October 31, 2023

Last Updated: October 31, 2023

  • Home
  • /
  • Blog
  • /
  • J. A. Henckels Knives: A Detailed Review

J. A. Henckels Knives: A Detailed Review

By trk

Last Updated: October 31, 2023

best kitchen knife brands, German knives, Henckels knife review, J. A. Henckels knives

J. A. Henckels is a popular German brand of kitchen knives. Here, we take a look at the entire line of Henckels' knives and share detailed reviews on our favorites. 

Table Of Contents (click to expand)

J. A. Henckels Knives at a Glance 

Henckels makes several lines of knives (currently 16 on their website, all listed here). To make comparison easier, we divided them into forged and stamped lines.

Henckels Forged Knives

Knives are listed alphabetically. Classic and Modernist are their best selling lines.

Henckels Knife Line


Henckels Classic chef knife

-One of the most popular Henckels lines

-X50CrMoV15 high carbon German stainless steel

-HRC 55-58

-Forged blade, full bolster, full tang

-15 degree double cutting angle

-Satin finished blade

-Contoured POM, triple riveted handle

-Dishwasher safe (hand wash recommended)

-8" chef's knife weighs 8.6 oz.

-Made in Spain

-8" chef's knife about $75.

Henckels Elan chef knife

-X50CrMoV15 high carbon German stainless steel

-HRC 53-55

-Forged blade, full bolster, full tang (hidden)

-15 degree double cutting angle

-Satin finished blade

-Modern ABS handle with steel endcap

-Dishwasher safe (hand wash recommended)

-8" chef's knife weighs 8 oz.

-Made in China

-8" chef's knife about $40.

Henckels Forged Accent chef knife
Henckels Forged Accent chef knife, white handle

-X50CrMoV15 high carbon German stainless steel

-HRC 56-58

-Forged blade, full bolster, full tang (hidden)

-15 degree double cutting angle

-Satin finished blade

-Modern ABS handle with steel endcap, black/white

-Dishwasher safe (hand wash recommended)

-8" chef's knife weighs 8 oz.

-Made in China

-8" chef's knife about $40.

Henckels Forged Elite 3 pc starter set

- Also called "Forged Silvercap Elite"

-X50CrMoV15 high carbon German stainless steel

-HRC 54-56

-Forged blade, full bolster, full tang (hidden)

-15 degree double cutting angle

-Satin finished blade

-Modern polypropylene handle with steel endcap

-8" chef's knife weighs 9.5 oz.

-Made in China

-3 pc starter set about $90.

Henckels Forged Premio chef knife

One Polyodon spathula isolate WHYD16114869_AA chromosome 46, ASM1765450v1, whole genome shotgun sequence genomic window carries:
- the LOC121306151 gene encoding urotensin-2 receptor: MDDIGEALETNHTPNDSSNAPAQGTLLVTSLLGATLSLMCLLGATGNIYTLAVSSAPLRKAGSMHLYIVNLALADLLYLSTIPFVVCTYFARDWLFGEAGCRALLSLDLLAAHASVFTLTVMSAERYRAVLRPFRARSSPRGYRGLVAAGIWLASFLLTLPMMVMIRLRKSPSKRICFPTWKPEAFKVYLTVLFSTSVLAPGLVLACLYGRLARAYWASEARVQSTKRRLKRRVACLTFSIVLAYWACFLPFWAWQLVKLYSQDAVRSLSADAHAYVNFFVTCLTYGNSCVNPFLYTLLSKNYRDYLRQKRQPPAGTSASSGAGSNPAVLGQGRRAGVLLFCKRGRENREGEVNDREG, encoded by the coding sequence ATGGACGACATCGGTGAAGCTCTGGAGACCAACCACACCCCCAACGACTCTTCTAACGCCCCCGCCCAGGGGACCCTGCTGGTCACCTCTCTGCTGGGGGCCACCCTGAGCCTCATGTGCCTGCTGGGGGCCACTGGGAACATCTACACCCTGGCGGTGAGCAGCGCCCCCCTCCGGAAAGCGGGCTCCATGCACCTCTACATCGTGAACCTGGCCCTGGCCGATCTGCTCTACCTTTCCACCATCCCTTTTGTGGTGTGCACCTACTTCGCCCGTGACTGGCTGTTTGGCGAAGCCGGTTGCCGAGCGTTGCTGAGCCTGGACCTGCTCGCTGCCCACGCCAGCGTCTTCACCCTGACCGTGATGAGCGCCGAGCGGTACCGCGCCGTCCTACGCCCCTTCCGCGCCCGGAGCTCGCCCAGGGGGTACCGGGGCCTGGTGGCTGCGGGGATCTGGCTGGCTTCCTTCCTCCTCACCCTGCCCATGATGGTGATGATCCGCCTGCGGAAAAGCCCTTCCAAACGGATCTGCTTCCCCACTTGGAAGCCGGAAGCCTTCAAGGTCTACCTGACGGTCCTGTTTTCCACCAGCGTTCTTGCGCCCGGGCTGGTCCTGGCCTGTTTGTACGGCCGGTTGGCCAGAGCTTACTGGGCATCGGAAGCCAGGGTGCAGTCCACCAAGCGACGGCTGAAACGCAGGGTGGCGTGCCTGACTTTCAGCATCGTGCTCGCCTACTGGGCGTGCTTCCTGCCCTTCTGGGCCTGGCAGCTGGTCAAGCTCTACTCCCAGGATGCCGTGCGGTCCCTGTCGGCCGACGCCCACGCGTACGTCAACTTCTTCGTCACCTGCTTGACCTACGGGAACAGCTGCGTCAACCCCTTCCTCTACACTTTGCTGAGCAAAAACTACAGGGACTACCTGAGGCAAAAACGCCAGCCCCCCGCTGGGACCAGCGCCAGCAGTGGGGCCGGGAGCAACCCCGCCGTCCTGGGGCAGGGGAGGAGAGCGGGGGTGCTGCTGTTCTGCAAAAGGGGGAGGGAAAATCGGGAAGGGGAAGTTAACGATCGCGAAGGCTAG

-X50CrMoV15 high carbon German stainless steel

-HRC 55

-Forged blade, full bolster, full tang 

-15 degree double cutting angle

-Satin finished blade

-Modern triple riveted polypropylene handle with steel endcap, Henckels logo on endcap

-8" chef's knife weighs 8 oz.

-Made in China

-8" chef's knife about $40.

Henckels Forged Synergy chef knife

-X50CrMoV15 high carbon German stainless steel

-HRC 55-58

-Forged blade, full bolster, full tang 

-15 degree double cutting angle

-Satin finished blade

-Modern triple riveted polypropylene/steel handle with steel endcap, Henckels logo on endcap

-8" chef's knife weighs 8 oz.

-Made in China

-8" chef's knife about $45.

Henckels Graphite chef knife

-X50CrMoV15 high carbon German stainless steel

-HRC 53-55

-Forged blade, full bolster, full tang (hidden) 

-15 degree double cutting angle

-Satin finished blade

-Modern contoured stainless steel handle

-8" chef's knife weighs 6.4 oz.

-Made in China

-8" chef's knife about $38.

Henckels Modernist chef knife

-One of the most popular Henckels lines

-X50CrMoV15 high carbon German stainless steel

-HRC 53-55

-Forged blade, full bolster, full tang (hidden) 

-15 degree double cutting angle

-Satin finished blade

-Modern contoured sandblasted steel handle

-8" chef's knife weighs 7.4 oz.

-Made in China

-8" chef's knife about $40.

Henckels Stamped Lines

Knives are listed alphabetically. The most popular line of Henckels stamped knives is the Solution line.

Henckels Knife Line


Henckels Definition chef knife

-X50CrMoV15 high carbon German stainless steel

-HRC 54-56

-Stamped blade, no bolster, full tang 

-15 degree double cutting angle

-Modern triple riveted ABS handle

-Dishwasher safe (hand wash recommended)

-8" chef's knife weighs 6.2 oz.

-Made in China

-8" chef's knife about $16.

Henckels Dynamic chef knife

-X50CrMoV15 high carbon German stainless steel

-HRC 50-54

-Stamped blade, no bolster, full tang, satin finished

-15 degree double cutting angle

-Traditional triple riveted POM handle

-Dishwasher safe (hand wash recommended)

-8" chef's knife weighs 5.6 oz.

-Made in India

-8" chef's knife about $18.

Henckels Everedge Dynamic 3 piece set

-X50CrMoV15 high carbon German stainless steel

-Micro serrated blade, no sharpening needed

-Stamped blade, no bolster, full tang, satin finished

-15 degree double cutting angle

-Traditional triple riveted ABS handle

-Dishwasher safe (hand wash recommended)

-8" chef's knife weighs 5.6 oz.

-2 buying options: 3 pc set/14pc set w/block

-Made in India

-3 pc starter set about $35.

Henckels Everedge Plus 13pc set

-X50CrMoV15 high carbon German stainless steel

-Micro serrated blade, no sharpening needed

-Stamped blade, no bolster, full tang, satin finished

-15 degree double cutting angle

-Steel and soft-grip handles

-Dishwasher safe (hand wash recommended)

-8" chef's knife weighs 6 oz.

-2 buying options: 13pc/17pc sets w/block

-Made in China

-Sold only through Zwilling

-13 pc set about $70, 17 pc set about $110.

Henckels Everedge Solution 3 piece set

-X50CrMoV15 high carbon German stainless steel